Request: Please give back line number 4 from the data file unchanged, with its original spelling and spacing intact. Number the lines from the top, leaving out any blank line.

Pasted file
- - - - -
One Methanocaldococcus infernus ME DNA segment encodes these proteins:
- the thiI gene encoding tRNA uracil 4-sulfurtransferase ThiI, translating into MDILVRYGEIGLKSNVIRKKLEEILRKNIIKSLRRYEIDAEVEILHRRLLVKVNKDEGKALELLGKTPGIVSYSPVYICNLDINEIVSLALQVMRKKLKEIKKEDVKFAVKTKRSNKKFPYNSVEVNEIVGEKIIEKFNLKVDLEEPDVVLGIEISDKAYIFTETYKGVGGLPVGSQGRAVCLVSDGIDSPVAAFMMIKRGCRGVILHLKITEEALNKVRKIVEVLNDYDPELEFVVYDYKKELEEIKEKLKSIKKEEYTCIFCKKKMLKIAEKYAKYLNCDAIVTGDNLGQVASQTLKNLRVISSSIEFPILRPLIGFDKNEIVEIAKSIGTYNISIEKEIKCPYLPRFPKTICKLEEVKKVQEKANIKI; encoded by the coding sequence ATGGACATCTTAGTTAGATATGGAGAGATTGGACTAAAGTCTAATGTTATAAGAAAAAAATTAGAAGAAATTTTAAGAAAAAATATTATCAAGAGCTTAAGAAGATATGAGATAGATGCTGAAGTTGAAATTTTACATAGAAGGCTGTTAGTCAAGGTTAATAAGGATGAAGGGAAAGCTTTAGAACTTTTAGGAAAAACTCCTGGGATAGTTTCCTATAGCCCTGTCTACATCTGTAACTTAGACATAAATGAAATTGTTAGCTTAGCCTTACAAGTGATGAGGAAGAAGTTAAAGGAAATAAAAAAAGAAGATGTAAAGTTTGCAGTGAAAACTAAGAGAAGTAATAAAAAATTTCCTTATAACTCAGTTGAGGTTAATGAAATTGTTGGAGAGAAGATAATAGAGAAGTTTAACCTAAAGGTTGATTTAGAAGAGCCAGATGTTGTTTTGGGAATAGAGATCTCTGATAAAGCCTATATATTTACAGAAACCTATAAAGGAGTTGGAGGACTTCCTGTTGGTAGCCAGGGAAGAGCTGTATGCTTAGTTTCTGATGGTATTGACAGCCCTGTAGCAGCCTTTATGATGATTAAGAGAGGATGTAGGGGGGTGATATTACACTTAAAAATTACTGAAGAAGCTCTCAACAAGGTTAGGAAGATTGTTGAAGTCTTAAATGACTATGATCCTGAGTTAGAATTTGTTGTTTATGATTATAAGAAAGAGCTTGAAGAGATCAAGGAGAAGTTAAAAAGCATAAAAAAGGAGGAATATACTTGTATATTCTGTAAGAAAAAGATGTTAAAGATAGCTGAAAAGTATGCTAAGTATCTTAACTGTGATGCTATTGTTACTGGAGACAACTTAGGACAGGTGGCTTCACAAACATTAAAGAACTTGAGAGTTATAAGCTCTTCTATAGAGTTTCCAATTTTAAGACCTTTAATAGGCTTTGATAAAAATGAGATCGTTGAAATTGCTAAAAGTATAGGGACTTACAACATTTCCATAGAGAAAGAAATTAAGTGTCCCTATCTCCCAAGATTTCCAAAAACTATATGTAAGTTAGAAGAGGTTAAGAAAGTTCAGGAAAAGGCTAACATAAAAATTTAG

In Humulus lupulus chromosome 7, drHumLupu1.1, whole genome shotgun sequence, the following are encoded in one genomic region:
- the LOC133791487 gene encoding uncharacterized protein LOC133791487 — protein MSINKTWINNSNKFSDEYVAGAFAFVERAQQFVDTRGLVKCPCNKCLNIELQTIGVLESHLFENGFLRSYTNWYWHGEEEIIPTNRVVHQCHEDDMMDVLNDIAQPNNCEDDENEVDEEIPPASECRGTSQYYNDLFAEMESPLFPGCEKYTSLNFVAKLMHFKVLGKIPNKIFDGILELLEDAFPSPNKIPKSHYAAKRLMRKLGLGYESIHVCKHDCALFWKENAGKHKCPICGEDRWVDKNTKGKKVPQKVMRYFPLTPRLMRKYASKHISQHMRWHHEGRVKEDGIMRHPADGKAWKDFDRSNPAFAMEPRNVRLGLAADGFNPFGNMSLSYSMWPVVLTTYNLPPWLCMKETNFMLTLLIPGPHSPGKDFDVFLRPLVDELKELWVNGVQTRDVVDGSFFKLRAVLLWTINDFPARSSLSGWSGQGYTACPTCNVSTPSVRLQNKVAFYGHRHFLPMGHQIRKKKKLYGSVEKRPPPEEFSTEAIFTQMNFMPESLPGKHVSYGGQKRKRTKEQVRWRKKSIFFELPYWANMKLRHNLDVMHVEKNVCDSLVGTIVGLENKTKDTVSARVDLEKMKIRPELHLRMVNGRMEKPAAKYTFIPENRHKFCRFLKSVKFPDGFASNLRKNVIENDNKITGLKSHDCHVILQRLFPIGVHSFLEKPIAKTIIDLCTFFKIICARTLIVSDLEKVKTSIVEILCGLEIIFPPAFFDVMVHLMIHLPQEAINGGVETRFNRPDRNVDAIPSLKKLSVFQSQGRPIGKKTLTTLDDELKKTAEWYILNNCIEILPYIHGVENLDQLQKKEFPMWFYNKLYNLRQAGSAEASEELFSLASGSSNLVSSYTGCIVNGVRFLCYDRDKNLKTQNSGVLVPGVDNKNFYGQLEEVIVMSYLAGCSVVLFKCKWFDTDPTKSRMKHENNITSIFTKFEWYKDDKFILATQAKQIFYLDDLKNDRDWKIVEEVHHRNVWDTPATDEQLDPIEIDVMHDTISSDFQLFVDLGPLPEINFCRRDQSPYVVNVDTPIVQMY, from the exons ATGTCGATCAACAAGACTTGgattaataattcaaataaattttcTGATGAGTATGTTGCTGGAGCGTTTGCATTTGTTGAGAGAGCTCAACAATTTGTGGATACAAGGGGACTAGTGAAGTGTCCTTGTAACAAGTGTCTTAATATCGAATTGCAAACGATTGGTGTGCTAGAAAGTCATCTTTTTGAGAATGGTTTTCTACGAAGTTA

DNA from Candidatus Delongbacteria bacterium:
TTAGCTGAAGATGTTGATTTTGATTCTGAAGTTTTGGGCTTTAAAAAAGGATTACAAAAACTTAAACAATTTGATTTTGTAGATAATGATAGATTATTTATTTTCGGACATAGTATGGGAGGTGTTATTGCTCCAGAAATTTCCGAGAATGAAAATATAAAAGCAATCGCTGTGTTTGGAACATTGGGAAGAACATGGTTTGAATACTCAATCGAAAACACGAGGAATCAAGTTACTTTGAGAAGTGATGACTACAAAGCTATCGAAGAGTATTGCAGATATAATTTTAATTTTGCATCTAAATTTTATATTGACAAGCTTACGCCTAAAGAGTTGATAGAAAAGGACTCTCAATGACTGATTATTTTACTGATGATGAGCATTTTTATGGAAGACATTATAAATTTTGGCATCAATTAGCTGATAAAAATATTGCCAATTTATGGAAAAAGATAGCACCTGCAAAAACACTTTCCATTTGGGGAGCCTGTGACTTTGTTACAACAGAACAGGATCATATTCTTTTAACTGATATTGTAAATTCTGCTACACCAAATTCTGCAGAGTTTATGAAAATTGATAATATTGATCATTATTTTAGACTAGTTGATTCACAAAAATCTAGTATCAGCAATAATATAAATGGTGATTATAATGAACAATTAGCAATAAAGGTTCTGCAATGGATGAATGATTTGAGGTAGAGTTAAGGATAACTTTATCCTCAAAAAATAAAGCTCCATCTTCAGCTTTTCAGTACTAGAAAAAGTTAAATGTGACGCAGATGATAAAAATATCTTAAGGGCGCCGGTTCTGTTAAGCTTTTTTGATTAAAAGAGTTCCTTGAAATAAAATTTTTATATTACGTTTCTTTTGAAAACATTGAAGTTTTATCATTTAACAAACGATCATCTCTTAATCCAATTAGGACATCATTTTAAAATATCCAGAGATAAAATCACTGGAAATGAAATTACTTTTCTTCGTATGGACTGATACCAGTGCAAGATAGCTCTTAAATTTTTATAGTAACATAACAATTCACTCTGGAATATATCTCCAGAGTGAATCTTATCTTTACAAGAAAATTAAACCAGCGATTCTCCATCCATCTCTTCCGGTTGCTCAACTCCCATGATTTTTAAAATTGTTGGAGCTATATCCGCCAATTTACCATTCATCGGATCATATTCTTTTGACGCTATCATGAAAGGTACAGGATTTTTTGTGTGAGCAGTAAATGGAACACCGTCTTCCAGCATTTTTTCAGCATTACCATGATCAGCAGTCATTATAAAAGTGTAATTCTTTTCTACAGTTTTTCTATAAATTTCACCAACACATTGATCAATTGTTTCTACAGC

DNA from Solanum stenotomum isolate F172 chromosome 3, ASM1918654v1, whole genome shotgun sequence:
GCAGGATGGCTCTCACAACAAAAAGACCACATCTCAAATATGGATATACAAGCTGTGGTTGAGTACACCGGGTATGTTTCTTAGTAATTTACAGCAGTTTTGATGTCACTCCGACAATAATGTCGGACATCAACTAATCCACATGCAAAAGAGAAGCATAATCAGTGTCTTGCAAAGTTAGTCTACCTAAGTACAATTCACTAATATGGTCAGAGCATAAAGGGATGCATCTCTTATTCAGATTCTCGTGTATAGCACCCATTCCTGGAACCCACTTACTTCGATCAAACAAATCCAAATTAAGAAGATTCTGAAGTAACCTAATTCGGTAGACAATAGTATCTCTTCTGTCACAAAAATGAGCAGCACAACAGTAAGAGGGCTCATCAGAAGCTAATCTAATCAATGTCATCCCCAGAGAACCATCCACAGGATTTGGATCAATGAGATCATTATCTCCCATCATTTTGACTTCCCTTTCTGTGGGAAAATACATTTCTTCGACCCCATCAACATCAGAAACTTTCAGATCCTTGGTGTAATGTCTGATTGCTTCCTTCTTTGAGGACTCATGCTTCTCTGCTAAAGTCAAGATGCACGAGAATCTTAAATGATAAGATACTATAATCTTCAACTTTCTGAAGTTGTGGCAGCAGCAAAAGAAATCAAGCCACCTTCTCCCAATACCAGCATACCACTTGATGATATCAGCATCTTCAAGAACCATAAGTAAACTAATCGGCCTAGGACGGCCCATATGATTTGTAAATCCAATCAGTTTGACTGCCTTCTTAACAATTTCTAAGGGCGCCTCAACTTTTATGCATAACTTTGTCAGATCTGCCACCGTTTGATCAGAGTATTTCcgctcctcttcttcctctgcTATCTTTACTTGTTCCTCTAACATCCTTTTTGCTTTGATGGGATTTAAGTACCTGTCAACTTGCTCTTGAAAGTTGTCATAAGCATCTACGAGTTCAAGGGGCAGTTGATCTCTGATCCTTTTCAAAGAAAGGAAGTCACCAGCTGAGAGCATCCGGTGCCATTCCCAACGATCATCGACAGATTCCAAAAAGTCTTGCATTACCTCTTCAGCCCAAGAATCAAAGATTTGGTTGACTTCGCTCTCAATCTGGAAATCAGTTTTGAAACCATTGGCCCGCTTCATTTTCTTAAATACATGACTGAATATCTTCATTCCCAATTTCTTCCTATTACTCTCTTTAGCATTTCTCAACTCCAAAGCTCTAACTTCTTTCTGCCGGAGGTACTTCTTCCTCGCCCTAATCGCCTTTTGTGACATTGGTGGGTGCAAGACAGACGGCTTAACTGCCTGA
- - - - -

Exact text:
- the LOC133791487 gene encoding uncharacterized protein LOC133791487 — protein MSINKTWINNSNKFSDEYVAGAFAFVERAQQFVDTRGLVKCPCNKCLNIELQTIGVLESHLFENGFLRSYTNWYWHGEEEIIPTNRVVHQCHEDDMMDVLNDIAQPNNCEDDENEVDEEIPPASECRGTSQYYNDLFAEMESPLFPGCEKYTSLNFVAKLMHFKVLGKIPNKIFDGILELLEDAFPSPNKIPKSHYAAKRLMRKLGLGYESIHVCKHDCALFWKENAGKHKCPICGEDRWVDKNTKGKKVPQKVMRYFPLTPRLMRKYASKHISQHMRWHHEGRVKEDGIMRHPADGKAWKDFDRSNPAFAMEPRNVRLGLAADGFNPFGNMSLSYSMWPVVLTTYNLPPWLCMKETNFMLTLLIPGPHSPGKDFDVFLRPLVDELKELWVNGVQTRDVVDGSFFKLRAVLLWTINDFPARSSLSGWSGQGYTACPTCNVSTPSVRLQNKVAFYGHRHFLPMGHQIRKKKKLYGSVEKRPPPEEFSTEAIFTQMNFMPESLPGKHVSYGGQKRKRTKEQVRWRKKSIFFELPYWANMKLRHNLDVMHVEKNVCDSLVGTIVGLENKTKDTVSARVDLEKMKIRPELHLRMVNGRMEKPAAKYTFIPENRHKFCRFLKSVKFPDGFASNLRKNVIENDNKITGLKSHDCHVILQRLFPIGVHSFLEKPIAKTIIDLCTFFKIICARTLIVSDLEKVKTSIVEILCGLEIIFPPAFFDVMVHLMIHLPQEAINGGVETRFNRPDRNVDAIPSLKKLSVFQSQGRPIGKKTLTTLDDELKKTAEWYILNNCIEILPYIHGVENLDQLQKKEFPMWFYNKLYNLRQAGSAEASEELFSLASGSSNLVSSYTGCIVNGVRFLCYDRDKNLKTQNSGVLVPGVDNKNFYGQLEEVIVMSYLAGCSVVLFKCKWFDTDPTKSRMKHENNITSIFTKFEWYKDDKFILATQAKQIFYLDDLKNDRDWKIVEEVHHRNVWDTPATDEQLDPIEIDVMHDTISSDFQLFVDLGPLPEINFCRRDQSPYVVNVDTPIVQMY, from the exons ATGTCGATCAACAAGACTTGgattaataattcaaataaattttcTGATGAGTATGTTGCTGGAGCGTTTGCATTTGTTGAGAGAGCTCAACAATTTGTGGATACAAGGGGACTAGTGAAGTGTCCTTGTAACAAGTGTCTTAATATCGAATTGCAAACGATTGGTGTGCTAGAAAGTCATCTTTTTGAGAATGGTTTTCTACGAAGTTA